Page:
Implementing Innovative Approaches

Employers are currently facing tough decisions related to benefits offerings due to inflation and the current state of the labor market. Some employers are introducing innovative benefits offerings to meet employee needs without increasing costs to employees. These offerings include the following:

  • Wellness spending accounts—These after-tax accounts allow employees to allocate money for benefits and expenses they want and need (e.g., gym memberships, student loan repayment programs, ID theft protection, mental and behavioral health support, and supplemental health insurance). These accounts—also known as lifestyle spending accounts—are funded completely by employers.
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  • Emergency savings accounts—Some employers offer after-tax contributions to employee 401(k) or depository institution accounts. These contributions can be matched or fixed. This benefit offering can incentivize and assist employees to build financial savings and prevent them from dipping into their retirement funds in an emergency.
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  • Paid time off conversion—Many employers are giving employees more flexibility in how they use their paid time off (PTO), including converting unused PTO into cash. Some employers allow employees to direct converted funds toward student loan payments, 401(k) contributions or savings plans.
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  • Special equity grants—A small number of employers are offering one-time or off-cycle equity awards. In some cases, these grants are offered to employees who normally would not receive equity awards. Other employers are expanding their long-term incentive plans to provide all employees with equity awards, not just highly compensated employees.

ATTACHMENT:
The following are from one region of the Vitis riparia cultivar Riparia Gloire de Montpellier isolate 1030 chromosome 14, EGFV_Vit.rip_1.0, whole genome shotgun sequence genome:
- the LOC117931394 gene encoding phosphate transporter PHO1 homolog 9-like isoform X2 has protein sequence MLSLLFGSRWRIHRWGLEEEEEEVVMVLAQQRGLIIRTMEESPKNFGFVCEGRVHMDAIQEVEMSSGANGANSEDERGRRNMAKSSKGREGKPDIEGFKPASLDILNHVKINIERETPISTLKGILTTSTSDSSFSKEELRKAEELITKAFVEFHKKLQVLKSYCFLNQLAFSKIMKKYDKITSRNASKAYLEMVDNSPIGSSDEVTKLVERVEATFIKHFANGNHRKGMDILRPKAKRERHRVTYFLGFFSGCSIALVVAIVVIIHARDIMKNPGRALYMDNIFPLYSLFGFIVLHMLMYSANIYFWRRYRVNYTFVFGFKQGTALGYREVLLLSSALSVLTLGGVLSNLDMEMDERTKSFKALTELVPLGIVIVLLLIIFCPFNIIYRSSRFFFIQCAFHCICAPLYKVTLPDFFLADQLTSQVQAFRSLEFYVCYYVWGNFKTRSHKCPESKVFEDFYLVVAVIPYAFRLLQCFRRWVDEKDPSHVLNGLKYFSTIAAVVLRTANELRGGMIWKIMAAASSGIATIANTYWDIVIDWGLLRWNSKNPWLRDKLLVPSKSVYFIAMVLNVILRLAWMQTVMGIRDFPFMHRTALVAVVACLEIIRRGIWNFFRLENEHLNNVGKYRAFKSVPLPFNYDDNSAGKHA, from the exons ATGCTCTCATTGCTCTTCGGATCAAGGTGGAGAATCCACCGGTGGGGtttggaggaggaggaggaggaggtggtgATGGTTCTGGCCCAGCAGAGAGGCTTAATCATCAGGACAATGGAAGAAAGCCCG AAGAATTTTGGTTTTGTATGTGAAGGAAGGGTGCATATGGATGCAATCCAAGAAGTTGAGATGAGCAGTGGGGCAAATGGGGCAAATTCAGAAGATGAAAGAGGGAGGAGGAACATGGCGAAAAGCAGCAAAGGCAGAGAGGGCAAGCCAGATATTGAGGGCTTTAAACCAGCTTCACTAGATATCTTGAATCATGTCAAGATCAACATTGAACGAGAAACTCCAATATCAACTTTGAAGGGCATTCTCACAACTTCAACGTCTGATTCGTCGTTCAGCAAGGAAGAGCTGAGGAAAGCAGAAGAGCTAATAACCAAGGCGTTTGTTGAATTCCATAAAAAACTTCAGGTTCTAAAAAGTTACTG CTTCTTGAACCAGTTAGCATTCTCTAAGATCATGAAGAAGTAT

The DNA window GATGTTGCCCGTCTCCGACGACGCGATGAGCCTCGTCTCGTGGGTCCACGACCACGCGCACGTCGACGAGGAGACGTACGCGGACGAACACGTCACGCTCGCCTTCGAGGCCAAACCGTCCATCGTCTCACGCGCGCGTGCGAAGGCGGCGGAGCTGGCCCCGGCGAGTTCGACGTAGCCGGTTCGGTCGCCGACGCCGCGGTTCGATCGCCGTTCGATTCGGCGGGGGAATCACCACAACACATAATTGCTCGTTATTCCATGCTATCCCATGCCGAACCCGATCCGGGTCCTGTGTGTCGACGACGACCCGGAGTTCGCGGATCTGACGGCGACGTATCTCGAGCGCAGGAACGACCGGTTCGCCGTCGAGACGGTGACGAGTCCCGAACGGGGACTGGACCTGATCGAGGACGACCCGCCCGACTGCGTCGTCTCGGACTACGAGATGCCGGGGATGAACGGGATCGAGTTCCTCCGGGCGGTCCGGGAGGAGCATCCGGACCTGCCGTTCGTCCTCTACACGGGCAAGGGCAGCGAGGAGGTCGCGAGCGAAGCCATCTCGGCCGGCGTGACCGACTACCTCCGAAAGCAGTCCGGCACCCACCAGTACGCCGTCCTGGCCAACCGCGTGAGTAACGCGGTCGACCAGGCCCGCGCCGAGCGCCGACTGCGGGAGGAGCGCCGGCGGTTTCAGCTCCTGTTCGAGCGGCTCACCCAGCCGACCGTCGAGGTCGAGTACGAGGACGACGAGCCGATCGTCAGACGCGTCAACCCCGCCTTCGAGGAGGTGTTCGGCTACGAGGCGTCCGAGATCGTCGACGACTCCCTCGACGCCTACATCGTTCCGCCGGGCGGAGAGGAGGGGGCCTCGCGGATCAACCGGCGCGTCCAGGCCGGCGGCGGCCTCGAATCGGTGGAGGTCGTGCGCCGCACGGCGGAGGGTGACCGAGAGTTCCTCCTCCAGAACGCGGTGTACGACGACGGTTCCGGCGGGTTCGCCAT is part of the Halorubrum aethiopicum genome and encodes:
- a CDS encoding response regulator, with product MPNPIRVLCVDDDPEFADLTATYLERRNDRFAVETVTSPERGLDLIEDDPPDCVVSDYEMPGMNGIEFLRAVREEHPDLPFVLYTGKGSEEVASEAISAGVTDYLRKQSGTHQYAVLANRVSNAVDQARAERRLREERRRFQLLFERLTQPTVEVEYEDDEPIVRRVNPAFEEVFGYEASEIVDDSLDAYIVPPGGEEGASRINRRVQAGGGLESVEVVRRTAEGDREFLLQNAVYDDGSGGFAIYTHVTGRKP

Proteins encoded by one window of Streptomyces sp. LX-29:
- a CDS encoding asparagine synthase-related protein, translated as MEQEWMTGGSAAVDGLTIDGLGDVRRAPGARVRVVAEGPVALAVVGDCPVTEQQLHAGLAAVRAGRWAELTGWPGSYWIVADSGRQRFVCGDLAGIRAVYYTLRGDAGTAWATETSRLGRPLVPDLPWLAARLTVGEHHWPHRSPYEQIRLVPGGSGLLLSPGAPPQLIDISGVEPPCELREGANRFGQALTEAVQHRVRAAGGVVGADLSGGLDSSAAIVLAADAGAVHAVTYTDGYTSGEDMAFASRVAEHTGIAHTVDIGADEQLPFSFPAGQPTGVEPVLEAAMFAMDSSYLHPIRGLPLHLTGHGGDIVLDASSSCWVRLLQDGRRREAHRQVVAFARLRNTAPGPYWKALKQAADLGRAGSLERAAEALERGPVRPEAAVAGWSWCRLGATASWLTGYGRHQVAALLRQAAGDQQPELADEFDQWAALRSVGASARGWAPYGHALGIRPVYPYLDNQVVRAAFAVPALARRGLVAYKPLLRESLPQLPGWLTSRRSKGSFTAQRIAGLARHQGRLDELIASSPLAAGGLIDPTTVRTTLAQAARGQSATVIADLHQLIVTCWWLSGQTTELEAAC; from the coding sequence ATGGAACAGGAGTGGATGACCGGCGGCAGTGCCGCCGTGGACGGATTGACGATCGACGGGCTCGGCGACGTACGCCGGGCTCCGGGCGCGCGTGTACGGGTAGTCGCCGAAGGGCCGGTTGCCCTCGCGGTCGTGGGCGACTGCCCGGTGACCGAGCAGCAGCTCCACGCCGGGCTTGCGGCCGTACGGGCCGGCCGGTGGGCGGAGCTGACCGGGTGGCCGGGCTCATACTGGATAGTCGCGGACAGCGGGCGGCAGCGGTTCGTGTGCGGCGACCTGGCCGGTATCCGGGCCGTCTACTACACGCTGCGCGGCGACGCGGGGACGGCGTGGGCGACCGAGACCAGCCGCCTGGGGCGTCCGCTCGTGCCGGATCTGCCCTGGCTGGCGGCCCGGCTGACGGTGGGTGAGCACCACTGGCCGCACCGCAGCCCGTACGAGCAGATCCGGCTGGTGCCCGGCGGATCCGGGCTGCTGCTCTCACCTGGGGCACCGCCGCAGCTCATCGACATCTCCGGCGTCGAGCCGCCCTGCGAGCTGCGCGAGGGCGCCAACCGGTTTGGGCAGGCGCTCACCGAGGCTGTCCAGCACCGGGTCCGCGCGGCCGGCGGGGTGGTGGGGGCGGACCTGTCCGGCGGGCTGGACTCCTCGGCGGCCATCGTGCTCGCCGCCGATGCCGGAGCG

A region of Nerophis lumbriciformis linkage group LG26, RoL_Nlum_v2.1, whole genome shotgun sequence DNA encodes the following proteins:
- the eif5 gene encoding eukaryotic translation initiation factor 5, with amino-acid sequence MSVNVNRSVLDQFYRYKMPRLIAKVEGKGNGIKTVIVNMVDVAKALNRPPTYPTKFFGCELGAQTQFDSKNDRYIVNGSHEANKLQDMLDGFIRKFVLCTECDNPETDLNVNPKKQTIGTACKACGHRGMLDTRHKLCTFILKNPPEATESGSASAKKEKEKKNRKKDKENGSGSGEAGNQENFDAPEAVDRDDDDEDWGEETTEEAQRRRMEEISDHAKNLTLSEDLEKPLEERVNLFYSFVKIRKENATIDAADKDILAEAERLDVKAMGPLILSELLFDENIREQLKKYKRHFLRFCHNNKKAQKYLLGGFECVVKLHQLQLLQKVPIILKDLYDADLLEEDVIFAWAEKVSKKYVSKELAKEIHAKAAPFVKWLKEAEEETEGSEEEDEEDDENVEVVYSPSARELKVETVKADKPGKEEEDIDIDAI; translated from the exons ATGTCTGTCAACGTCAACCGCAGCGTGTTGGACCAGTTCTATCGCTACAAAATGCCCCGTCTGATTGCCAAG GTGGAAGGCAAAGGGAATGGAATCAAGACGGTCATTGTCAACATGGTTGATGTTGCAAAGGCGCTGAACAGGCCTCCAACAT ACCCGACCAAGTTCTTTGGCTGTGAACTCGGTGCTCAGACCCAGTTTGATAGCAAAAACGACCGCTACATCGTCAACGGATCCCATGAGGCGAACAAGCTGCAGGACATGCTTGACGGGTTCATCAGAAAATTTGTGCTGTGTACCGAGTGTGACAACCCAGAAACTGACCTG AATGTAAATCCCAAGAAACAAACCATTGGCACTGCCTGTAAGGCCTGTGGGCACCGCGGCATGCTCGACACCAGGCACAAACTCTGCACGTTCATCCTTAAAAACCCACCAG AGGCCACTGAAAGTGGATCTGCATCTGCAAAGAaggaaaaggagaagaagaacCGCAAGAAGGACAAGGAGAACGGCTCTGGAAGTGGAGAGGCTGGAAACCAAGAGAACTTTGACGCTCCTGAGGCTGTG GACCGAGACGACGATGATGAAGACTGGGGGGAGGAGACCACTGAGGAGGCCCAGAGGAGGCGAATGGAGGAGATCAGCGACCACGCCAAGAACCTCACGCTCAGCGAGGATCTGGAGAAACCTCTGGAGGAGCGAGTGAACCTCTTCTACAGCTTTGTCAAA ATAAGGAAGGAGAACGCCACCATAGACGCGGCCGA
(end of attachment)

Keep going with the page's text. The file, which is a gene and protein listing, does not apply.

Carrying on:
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Consulting With Third Parties

Many organizations, especially smaller ones, may not have a formalized compensation process or full-time compensation manager. This can make adapting their benefit offerings for an economic downturn extremely difficult. These organizations can work with compensation consultants to conduct an objective analysis of their benefits programs, develop long-term strategies and make tailored adjustments. Skilled compensation consultants have the expertise to help organizations implement benefits changes and avoid costly pitfalls.

Conclusion

There’s a lot at stake for an organization when attempting to alter its benefits offerings to ensure they’re inflation-proof. The decisions employers make now will likely have long-term impacts on their organization’s finances, employee expectations and ability to attract and retain employees. Inflationary pressures will likely continue to impact employees for the foreseeable future. By acting now to implement benefits solutions to address inflation’s impact on employees, employers can address their attraction and retention challenges and help employees feel confident in their financial well-being.

For more employee benefits resources, contact Barrow Group, LLC today.

Topics: employee benefits, Employee-Assistance-Program, Paid Time Off, Employee Perks, Employee Health & Wellbeing, recession, voluntary benefits